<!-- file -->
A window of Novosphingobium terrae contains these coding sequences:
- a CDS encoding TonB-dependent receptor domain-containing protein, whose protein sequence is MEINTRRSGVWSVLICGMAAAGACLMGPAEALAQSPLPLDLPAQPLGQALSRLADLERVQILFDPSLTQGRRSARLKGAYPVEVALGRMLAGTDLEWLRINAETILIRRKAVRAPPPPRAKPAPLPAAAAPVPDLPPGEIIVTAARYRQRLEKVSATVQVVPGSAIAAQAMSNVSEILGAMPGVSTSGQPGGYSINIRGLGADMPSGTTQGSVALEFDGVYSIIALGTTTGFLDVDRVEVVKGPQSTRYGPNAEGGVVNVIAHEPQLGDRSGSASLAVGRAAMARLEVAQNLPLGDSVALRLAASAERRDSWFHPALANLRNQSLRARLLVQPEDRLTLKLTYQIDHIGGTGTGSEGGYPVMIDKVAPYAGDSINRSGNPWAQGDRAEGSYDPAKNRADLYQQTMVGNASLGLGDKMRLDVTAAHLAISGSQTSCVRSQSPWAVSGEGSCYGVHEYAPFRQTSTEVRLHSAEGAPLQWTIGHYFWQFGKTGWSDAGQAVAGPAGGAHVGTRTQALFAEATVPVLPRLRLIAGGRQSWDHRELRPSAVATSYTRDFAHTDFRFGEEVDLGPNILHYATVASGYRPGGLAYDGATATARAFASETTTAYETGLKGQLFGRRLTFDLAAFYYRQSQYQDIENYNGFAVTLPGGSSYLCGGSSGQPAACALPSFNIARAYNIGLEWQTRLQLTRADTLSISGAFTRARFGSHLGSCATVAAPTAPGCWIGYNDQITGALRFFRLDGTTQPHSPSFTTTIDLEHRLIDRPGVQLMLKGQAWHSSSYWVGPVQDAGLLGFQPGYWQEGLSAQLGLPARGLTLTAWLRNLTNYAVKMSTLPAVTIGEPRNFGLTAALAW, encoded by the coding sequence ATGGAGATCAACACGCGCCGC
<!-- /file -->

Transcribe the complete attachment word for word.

A window of Novosphingobium terrae contains these coding sequences:
- a CDS encoding TonB-dependent receptor domain-containing protein, whose protein sequence is MEINTRRSGVWSVLICGMAAAGACLMGPAEALAQSPLPLDLPAQPLGQALSRLADLERVQILFDPSLTQGRRSARLKGAYPVEVALGRMLAGTDLEWLRINAETILIRRKAVRAPPPPRAKPAPLPAAAAPVPDLPPGEIIVTAARYRQRLEKVSATVQVVPGSAIAAQAMSNVSEILGAMPGVSTSGQPGGYSINIRGLGADMPSGTTQGSVALEFDGVYSIIALGTTTGFLDVDRVEVVKGPQSTRYGPNAEGGVVNVIAHEPQLGDRSGSASLAVGRAAMARLEVAQNLPLGDSVALRLAASAERRDSWFHPALANLRNQSLRARLLVQPEDRLTLKLTYQIDHIGGTGTGSEGGYPVMIDKVAPYAGDSINRSGNPWAQGDRAEGSYDPAKNRADLYQQTMVGNASLGLGDKMRLDVTAAHLAISGSQTSCVRSQSPWAVSGEGSCYGVHEYAPFRQTSTEVRLHSAEGAPLQWTIGHYFWQFGKTGWSDAGQAVAGPAGGAHVGTRTQALFAEATVPVLPRLRLIAGGRQSWDHRELRPSAVATSYTRDFAHTDFRFGEEVDLGPNILHYATVASGYRPGGLAYDGATATARAFASETTTAYETGLKGQLFGRRLTFDLAAFYYRQSQYQDIENYNGFAVTLPGGSSYLCGGSSGQPAACALPSFNIARAYNIGLEWQTRLQLTRADTLSISGAFTRARFGSHLGSCATVAAPTAPGCWIGYNDQITGALRFFRLDGTTQPHSPSFTTTIDLEHRLIDRPGVQLMLKGQAWHSSSYWVGPVQDAGLLGFQPGYWQEGLSAQLGLPARGLTLTAWLRNLTNYAVKMSTLPAVTIGEPRNFGLTAALAW, encoded by the coding sequence ATGGAGATCAACACGCGCCGC